It would make sense for people who drive to work, and leave their car in the parking lot from 9-5. These people will not be home to accept delivery because they're at work. That's the subset of people that this idea targets; not everybody.
I wonder if that We The People petition had anything to do with this..
Might work for showers, but not for people filling bathtubs and washing machines.
Who's going to notice? Are the numbers available such that an interested person could verify the computation of the average?
I can't speak for android, but BB10 gives pretty good control over permissions. There are a bunch of categories that you can control access (GPS location, phone, contacts, email, text messages, stored files, internet, etc). Many apps that request permissions will still run without them, for example a weather app can get location from GPS if you allow it, otherwise you specify the location you want the weather for. Of course, some apps won't run if you don't give them all permissions - these get promptly deleted.
> It seems these days most apps are hostile to the users, it's time we treated them as such and stopped letting them have the run of our computers.
Well that the tradeoff when it comes to closed source software. You have to trust that the provider of the binary is Not Evil.
> It's time we eliminate this idea that every app has access to every file on our computers.
Mobile has made some progress here with "App Permissions", such that you can limit what an app can do. It's easy to do this when you build a new system, apps have to conform to it. With PCs, the "app can do whatever it wants" has been standard for years and it'll be hard to change it.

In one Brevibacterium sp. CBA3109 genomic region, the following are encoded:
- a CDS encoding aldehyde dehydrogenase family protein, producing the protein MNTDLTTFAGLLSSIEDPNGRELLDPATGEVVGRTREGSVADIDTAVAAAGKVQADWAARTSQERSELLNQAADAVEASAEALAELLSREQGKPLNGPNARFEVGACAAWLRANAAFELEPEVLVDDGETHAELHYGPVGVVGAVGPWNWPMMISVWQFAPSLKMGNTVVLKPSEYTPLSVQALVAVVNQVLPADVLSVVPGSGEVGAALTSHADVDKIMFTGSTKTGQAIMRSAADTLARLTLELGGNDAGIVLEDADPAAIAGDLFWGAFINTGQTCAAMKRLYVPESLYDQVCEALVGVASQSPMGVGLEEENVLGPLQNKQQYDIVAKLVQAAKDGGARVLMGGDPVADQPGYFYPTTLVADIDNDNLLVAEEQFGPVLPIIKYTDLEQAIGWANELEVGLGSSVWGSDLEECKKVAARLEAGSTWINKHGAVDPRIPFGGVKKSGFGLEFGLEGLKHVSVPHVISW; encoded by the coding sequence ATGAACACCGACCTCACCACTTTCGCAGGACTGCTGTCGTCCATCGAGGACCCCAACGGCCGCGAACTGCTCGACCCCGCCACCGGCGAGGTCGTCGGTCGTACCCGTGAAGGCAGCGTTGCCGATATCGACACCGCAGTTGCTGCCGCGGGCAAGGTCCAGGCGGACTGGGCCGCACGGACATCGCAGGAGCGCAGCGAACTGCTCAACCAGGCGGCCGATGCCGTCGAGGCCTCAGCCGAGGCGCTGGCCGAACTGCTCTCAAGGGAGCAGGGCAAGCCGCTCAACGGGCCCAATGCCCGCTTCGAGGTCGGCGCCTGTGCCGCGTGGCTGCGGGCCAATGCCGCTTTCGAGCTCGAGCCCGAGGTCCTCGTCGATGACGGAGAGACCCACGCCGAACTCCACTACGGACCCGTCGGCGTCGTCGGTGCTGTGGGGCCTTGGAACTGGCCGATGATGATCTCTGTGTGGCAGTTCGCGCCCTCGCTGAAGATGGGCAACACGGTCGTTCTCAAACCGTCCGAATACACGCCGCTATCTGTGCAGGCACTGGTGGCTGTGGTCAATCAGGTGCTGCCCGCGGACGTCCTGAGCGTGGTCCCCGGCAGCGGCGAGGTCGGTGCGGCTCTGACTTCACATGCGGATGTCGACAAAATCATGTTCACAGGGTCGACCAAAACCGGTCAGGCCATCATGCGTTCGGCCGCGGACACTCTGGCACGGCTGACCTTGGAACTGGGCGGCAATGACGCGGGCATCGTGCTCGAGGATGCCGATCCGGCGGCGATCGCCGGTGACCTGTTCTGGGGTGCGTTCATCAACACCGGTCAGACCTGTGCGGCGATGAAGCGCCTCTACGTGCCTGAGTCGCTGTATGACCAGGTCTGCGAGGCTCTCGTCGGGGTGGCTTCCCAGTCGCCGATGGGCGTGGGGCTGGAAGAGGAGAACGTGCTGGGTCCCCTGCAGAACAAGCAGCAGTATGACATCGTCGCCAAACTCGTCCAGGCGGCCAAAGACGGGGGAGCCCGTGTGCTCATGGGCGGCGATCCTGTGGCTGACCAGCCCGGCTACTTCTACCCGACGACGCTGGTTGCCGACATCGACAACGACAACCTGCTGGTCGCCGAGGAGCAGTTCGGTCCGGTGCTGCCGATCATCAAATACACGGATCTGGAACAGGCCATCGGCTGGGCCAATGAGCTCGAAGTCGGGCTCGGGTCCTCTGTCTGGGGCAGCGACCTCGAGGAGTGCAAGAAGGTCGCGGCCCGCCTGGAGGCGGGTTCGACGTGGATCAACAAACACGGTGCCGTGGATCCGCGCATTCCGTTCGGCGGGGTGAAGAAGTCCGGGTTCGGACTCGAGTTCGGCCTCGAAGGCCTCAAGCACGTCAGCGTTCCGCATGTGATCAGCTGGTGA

> For all the rest, it shouldn't even matter.
This is so they can "target" advertisements better.
A morning's worth of developer wages collected over half a year? Plus it's not money, the effort to get that converted into money is probably more than a morning. Why bother?
What? GPS receivers don't transmit. How do you track a GPS receiver?
is not to play the game. The rise of creative commons and the like will end this oppressive copyright regime. Free software and free culture is the only way to go.
You're right, the cost of fraud is spread out thinly over a variety of things, and yes, we're a bit less well off than we would be in a fraud-free scenario. It's very much like insurance, although less explicitly spelled out. A loss due to shady criminals, or a loss due to lightning strike, it's still a loss.
> It could be useful in theory, but in practice it's a lot less accurate than you're giving them credit for.
You're fixating on the current version. Don't think it'll get better with time?
Ah fair enough, didn't realise it was the merchant got stiffed. But the main point still stands: the consumer doesn't eat the fraud.
That will not effectively stop credit card fraud.